• 100 Climate-Neutral and Smart Cities by 2030
  • A Soil Deal for Europe: 100 living labs and lighthouses to lead the transition towards healthy soils by 2030

The detailed implementation plans can be found here.

The financing of the missions is a cornerstone of the approach. There is no fixed budget for each mission, but Article 7 of the Horizon Europe Regulation stipulates that during the first three years of the programme, a maximum of 10% of the annual budget of Pillar II (total budget €53billion over 7 years) shall be programmed through specific calls for implementing the missions. On launching the missions, Horizon Europe provides initial funding to missions of up to €1.9 billion until 2023.

With regard to evaluation and monitoring, the Commission has taken on the responsibility to monitor and evaluate each mission, tracking progress through short-, medium-, and long-term targets. The first assessment of the five missions will take place in 2023.

What solutions are emerging as a result of the missions approach?

The missions’ governance body designed by the EU crowds in multiple levels of internal and external engagement and advice to build legitimacy and consensus. This is done through the Mission Boards, the Mission Assemblies, engagement with all Directorate Generals (policy departments responsible for different policy areas), dialogue with member states and with citizens. All of the Directorate Generals, for example, have dedicated mission leads and secretariats. As a result of this approach, the strategic planning exercise has been more comprehensive than in the past framework programme. The approach also triggers a portfolio of actions across disciplines and makes the programme intrinsically more impact driven in achieving bold goals.

What challenges does European Union face in implementing the approach?

First, as Europe’s biggest innovation programme, Horizon is a complex initiative to develop, requiring the Commission to take a considerable number of competing interests from across the EU into account. As such, continuing to mobilise and coordinate a diversity of stakeholders around these five specific mission areas will mean balancing the Commission’s vision with the national innovation strategies of different member states.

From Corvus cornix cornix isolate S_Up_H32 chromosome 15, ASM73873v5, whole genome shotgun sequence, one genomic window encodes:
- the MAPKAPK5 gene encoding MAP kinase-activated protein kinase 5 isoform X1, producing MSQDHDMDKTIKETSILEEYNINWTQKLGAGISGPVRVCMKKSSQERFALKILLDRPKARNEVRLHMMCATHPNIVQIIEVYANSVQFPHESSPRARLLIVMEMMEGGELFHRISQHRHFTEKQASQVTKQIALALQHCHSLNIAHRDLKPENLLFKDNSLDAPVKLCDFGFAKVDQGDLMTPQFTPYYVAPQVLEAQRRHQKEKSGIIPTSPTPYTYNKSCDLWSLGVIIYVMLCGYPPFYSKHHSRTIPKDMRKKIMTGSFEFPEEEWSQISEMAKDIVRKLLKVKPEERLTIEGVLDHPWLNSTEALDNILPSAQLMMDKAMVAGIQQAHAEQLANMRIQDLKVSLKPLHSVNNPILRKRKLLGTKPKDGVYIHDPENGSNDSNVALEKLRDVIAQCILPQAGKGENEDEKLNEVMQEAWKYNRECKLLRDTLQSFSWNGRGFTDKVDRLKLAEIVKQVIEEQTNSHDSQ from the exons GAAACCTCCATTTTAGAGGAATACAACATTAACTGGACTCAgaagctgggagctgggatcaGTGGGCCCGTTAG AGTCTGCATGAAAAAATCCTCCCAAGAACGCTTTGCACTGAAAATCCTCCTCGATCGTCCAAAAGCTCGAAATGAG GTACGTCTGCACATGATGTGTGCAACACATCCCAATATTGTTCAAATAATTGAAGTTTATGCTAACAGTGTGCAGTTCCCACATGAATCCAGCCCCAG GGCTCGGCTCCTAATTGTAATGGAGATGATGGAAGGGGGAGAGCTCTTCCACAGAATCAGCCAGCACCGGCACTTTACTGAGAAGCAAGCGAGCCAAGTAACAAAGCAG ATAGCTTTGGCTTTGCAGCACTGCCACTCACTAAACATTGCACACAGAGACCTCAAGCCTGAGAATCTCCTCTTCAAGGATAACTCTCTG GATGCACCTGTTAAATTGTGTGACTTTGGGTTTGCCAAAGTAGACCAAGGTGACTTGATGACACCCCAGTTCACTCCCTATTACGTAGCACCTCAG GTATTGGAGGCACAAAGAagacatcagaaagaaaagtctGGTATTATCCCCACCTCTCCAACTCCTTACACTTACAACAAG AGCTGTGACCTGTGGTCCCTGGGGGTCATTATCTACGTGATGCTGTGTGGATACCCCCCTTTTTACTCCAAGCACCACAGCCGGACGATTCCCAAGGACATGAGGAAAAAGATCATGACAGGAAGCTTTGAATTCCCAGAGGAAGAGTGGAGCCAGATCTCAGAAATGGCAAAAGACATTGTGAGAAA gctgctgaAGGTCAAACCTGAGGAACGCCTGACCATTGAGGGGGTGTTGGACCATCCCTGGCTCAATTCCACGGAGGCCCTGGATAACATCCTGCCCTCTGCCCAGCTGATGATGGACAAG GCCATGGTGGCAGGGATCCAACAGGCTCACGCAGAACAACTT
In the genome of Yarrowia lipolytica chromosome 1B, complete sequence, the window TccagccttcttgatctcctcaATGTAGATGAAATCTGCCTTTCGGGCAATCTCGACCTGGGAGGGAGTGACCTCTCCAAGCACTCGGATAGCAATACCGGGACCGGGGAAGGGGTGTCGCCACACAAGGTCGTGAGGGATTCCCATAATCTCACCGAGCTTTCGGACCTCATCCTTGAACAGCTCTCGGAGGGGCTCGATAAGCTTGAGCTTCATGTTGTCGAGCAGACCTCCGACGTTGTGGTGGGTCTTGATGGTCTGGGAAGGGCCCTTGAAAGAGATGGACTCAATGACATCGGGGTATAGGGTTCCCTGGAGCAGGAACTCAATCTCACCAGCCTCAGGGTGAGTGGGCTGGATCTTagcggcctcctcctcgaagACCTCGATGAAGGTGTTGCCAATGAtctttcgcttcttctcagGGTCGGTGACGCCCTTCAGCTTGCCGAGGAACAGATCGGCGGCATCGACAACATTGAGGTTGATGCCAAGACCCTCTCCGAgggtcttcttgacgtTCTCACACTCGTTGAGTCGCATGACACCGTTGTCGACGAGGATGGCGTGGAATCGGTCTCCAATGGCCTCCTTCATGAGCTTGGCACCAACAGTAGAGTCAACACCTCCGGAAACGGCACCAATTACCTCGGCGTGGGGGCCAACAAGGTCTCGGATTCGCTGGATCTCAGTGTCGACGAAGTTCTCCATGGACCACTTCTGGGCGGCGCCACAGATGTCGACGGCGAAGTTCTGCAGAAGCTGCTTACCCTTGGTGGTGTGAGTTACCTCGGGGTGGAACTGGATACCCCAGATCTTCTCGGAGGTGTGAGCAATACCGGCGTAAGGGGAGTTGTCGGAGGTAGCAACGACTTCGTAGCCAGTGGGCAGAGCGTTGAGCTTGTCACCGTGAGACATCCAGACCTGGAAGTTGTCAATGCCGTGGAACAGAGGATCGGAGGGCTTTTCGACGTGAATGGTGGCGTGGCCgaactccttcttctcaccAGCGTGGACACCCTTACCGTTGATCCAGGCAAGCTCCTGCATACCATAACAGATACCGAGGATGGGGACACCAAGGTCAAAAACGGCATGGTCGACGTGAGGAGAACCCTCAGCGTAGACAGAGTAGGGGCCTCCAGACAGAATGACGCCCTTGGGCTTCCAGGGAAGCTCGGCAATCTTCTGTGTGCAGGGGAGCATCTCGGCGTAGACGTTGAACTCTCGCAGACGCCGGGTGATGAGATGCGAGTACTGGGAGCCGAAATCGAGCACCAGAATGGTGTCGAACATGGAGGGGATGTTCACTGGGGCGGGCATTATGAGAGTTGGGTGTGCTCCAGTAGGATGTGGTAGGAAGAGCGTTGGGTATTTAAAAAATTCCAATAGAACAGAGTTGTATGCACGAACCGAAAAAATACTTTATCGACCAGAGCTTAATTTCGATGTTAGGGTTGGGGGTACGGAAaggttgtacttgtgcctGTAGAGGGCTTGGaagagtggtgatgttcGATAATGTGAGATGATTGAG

Second, the Commission would also like to engage wide public audiences in the missions, and this will need constant creativity and innovation in engagement methods. The previous Horizon 2020 programme employed innovative citizen engagement mechanisms such as Views, Opinions and Ideas of Citizens in Europe on Science (VOICES) and Citizen and Multi-actor Consultation on Horizon 2020 (CIMULACT), which will need to be built upon.

Furthermore, it is important that the missions do not become siloed, but that cross-mission linkages are established and leveraged. Ensuring that programmes and project portfolios emerging from the missions approach are aligned with other programme areas will also be crucial.

What has been learned from Horizon Europe so far?

  1. Beyond sector-based policies. The key differentiating factor between Horizon Europe and its predecessor, Horizon 2020, is the former’s focus beyond sector-based policies to challenge-driven policies. Indeed, the programme’s second pillar clearly seeks to address grand societal challenges, which don’t fall neatly into one specific sector, discipline, or innovation area. In doing so, the five missions have the potential to mobilize cross-disciplinary and cross-sectoral engagement from across Europe.
  2. Multiple levels of governance can strengthen the structure of the missions approach. The robustness of Horizon Europe’s structure comes, at least in part, from the multiple levels of internal and external dialogue and governance required to build and sustain it. For example, the Mission Boards and Mission Assemblies offer highlevel external advice, all Directorate Generals (DGs) are involved for internal coordination, all Member States are involved for external coordination, and strategic reports are continuously constructed to guide the process along.
  3. Crowdsource expertise and intelligence through open calls for interest and proposals. By organizing open calls for interest and open calls for proposals, the Commission tapped into the immense insights and experience of citizens, specialists, and innovation networks. The Mission Boards and Mission Assemblies, for example, were populated in such a way, as was the information collected from more than 6,000 respondents between June and October 2019.